Engineering Opportunities

Contact us now to discuss attracting the next generation of top engineers and apprenticeships.
020 7045 7546

Government, institutions and employers join forces for Tomorrow's Engineers Week

Campaign aims to challenge perceptions of engineering among young people

Article Image

The government department for business (BIS) is joining forces with major engineering employers, institutions and the country’s leading young engineers to help persuade more young people to pursue a career in engineering.

Tomorrow's Engineers Week will take place from 4 - 8 November and aims to change perceptions of engineering among young people, parents and teachers.

The week will help to challenge outdated negative perceptions about engineering careers, particularly amongst women, and demonstrate the relevance of engineering to young people's everyday lives.

Schools across the country will be doing their bit by putting on engineering-focused events, allowing pupils, teachers and parents to experience engineering first hand, and to find out why a career in engineering can be hugely rewarding.

During the week BIS will also publish a review examining the pipeline for developing engineers, with the aim of identifying practical measures which will improve the supply of engineers.

Why is engineering a great career choice?

  • Prefer practice over theory? No problem.
    You don't need to go to university to become an engineer – many companies offer training and apprenticeships which lead to nationally recognised qualifications.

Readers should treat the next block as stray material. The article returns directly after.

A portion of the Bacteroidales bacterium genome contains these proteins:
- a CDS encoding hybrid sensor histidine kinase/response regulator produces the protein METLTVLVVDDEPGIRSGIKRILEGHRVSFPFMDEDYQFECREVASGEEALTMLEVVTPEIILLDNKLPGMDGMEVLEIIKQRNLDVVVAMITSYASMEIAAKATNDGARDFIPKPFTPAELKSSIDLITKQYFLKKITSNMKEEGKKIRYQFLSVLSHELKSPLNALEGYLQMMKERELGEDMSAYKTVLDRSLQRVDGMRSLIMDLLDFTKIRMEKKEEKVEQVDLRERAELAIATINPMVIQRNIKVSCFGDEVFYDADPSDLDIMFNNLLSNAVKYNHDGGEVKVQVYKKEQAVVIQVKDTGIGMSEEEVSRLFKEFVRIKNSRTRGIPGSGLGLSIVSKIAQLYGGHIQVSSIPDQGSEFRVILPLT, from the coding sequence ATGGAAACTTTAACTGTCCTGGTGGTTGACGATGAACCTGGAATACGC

• Diversity
    Engineers work in different fields and disciplines. As an engineer you could be working in space, transport, medicine, technology, food or fashion, in various settings including offices, laboratories, underground and at sea.
  • Great job opportunities
    It is predicted that engineering companies in UK will have 2.74 million job openings between 2010 and 2020, which represents almost 20% of all job openings across all industries.
  • High salaries
    Whilst medicine and dentistry graduates receive the highest starting salaries, they are closely followed by engineering and technology graduates at £25,762.
  • Be a role model
    At just 9% UK has the lowest number of women in science, technical, engineering and medical (STEM) careers in Western Europe. In countries such as France and Spain 17% of women work in STEM careers.
    A recent Girlguiding survey revealed that 43% of girls said that they were put off by science and engineering careers because they did not know enough about the kind of careers available. 60% of girls said that they were put off by a lack of female role model – but that role model could be you.

To find out more about engineering and taking part (as a student or a teacher) in the Tomorrow's Engineers Week, see


Search on placements within all of these companies and universities: